When Social Justice Activism Becomes an Act of Self-Destruction

An overly strident campaign by Britain’s Labour party to protect transgender people is alienating potential allies across the country.

Keir Starmer, Rebecca Long-Bailey and Lisa Nandy speaking at a campaign event for Labour Leader and Deputy Leader on February 16, 2020 in London, England.
Keir Starmer, Rebecca Long-Bailey and Lisa Nandy speaking at a campaign event for Labour Leader and Deputy Leader on February 16, 2020 in London, England. Hollie Adams/Getty Images

Last week, all four candidates to replace Jeremy Corbyn as the leader of the U.K. Labour Party after his crushing defeat this past December lined up at an event held by the Jewish Labour Movement and Labour Friends of Israel and identified themselves as Zionists. They all, quite reasonably, qualified the word, explaining that they meant Israel had a right to exist, but they used it and applied it to themselves. It was a gesture that would have been unthinkable a year ago, when complaints about anti-Semitism in the Labour Party were routinely dismissed by party leadership as right-wing or Israeli smears.

Only the crushing electoral defeat in December changed the calculations of party elites. The candidates for party leadership have now been forced to acknowledge that perceptions of people outside the Labour Party must matter if ever it is to be elected again. Yet it would be a mistake to imagine the Labour Party’s most devoted supporters feel similarly chastened. In the focus groups conducted earlier this year, only 6 percent of those who voted for Corbyn in the last leadership election thought that anti-Semitism was a real problem that he should have dealt with; 90 percent thought it was all or mostly inflated by the media.

And so, with the boil of anti-Semitism lanced, the party has been busy preparing its next performance of gratuitous self-flagellation. Labour Campaign for Trans Rights, a pressure group with the backing of 11 members of Parliament, among them the three female candidates for leader, demanded the expulsion from the party of anyone expressing “bigoted, transphobic views” including members of two named organizations, which were described as “hate groups.” With this, the smoldering hostilities within the party and the British left more generally burst into the open.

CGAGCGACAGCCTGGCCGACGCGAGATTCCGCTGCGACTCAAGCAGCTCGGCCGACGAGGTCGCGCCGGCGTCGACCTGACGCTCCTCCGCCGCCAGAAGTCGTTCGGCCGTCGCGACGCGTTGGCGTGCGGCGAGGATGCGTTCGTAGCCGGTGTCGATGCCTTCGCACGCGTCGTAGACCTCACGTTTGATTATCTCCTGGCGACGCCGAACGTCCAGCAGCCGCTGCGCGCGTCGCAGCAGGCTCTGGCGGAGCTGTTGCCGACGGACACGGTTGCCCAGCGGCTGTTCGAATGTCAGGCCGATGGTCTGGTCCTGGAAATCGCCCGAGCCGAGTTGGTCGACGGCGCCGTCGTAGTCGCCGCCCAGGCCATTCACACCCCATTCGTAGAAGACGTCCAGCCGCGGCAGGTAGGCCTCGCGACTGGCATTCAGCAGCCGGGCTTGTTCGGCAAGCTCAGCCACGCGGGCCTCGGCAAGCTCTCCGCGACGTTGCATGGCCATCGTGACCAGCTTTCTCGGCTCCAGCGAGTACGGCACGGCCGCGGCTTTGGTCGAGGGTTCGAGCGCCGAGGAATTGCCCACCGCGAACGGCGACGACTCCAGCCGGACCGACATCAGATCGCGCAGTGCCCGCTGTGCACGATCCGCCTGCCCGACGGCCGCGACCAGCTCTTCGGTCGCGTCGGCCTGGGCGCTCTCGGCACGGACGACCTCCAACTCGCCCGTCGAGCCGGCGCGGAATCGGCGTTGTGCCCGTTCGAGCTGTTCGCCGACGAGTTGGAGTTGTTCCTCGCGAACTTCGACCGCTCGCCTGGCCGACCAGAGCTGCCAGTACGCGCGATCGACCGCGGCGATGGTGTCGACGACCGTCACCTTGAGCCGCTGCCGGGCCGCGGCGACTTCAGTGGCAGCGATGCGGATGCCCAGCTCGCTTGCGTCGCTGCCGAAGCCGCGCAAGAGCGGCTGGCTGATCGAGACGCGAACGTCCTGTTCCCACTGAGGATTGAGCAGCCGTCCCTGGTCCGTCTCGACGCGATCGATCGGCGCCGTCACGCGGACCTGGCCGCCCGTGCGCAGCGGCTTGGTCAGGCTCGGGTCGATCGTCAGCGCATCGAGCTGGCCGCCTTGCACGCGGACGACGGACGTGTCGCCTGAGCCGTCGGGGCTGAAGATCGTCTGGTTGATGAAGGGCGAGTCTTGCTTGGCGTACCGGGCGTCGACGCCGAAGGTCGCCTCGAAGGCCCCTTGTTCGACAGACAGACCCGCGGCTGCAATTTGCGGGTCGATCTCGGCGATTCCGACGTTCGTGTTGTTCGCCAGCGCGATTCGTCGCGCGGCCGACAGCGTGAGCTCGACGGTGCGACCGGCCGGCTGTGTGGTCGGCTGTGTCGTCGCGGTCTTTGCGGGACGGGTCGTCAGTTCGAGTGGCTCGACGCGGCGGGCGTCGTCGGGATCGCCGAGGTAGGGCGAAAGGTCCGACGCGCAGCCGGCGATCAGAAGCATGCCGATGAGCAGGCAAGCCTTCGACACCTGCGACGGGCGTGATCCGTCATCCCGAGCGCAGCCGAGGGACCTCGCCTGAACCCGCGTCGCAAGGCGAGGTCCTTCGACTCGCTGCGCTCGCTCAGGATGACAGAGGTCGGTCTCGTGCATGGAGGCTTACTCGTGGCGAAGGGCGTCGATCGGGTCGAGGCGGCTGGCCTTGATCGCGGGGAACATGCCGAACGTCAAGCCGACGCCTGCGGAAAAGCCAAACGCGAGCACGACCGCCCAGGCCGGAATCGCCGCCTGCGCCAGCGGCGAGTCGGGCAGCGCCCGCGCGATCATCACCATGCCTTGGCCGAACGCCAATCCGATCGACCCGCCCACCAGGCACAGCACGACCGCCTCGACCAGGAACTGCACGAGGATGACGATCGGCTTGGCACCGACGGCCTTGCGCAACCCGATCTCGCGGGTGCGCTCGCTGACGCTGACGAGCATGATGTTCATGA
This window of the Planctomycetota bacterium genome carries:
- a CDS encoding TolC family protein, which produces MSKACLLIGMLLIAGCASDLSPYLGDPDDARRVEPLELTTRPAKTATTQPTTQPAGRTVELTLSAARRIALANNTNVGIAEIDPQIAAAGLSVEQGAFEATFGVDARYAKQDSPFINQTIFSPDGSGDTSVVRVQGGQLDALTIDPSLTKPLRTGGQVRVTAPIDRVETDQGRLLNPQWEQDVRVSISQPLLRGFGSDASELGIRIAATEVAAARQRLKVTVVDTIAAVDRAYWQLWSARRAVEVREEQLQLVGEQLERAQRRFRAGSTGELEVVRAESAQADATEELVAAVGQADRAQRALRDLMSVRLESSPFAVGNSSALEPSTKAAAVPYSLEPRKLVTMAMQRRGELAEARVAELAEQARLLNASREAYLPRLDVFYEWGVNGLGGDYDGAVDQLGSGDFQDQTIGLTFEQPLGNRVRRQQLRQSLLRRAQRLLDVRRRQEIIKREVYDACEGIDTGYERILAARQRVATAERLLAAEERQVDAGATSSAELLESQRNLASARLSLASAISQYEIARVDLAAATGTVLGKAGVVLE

The organizations marked down for expulsion were the Woman’s Place UK and the LGB Alliance, both of them organizations with socialist and feminist roots that see the present fight for transgender people’s rights as an assault on women’s rights to gender-specific legal protections. Lachlan Stuart, a gay man who coordinated Labour’s manifesto at the last election, recently explained that perspective when he wrote, “most of the people who pop up on social media or on your TV screens claiming to speak for and promote the interests and well-being of trans people are … not really being driven by a motivation to improve the quality of life for trans people. Rather, they [seek] … to erode or erase the political rights of female people or, as we used to say, women.”

Stuart, and those who agree with him, are denounced as “trans-exclusionary radical feminists,” or “TERFs.” And if hardly anyone has heard of Lachlan Stuart, almost everyone has heard of J.K. Rowling, the Harry Potter author who was widely criticized on Twitter for posting, after a recent court case involving a think tank contractor fired for posting tweets critical of trans rights, “Dress however you please. Call yourself whatever you like. Sleep with any consenting adult who’ll have you. Live your best life in peace and security. But force women out of their jobs for stating that sex is real? #IStandWithMaya #ThisIsNotADrill.”

After voicing support for the fired contractor, Rowling was labeled a TERF by critics. With the leadership candidates’ support of Labour Campaign for Trans Rights, it would appear that Rowling and those who agree with her may no longer belong in the contemporary Labour Party.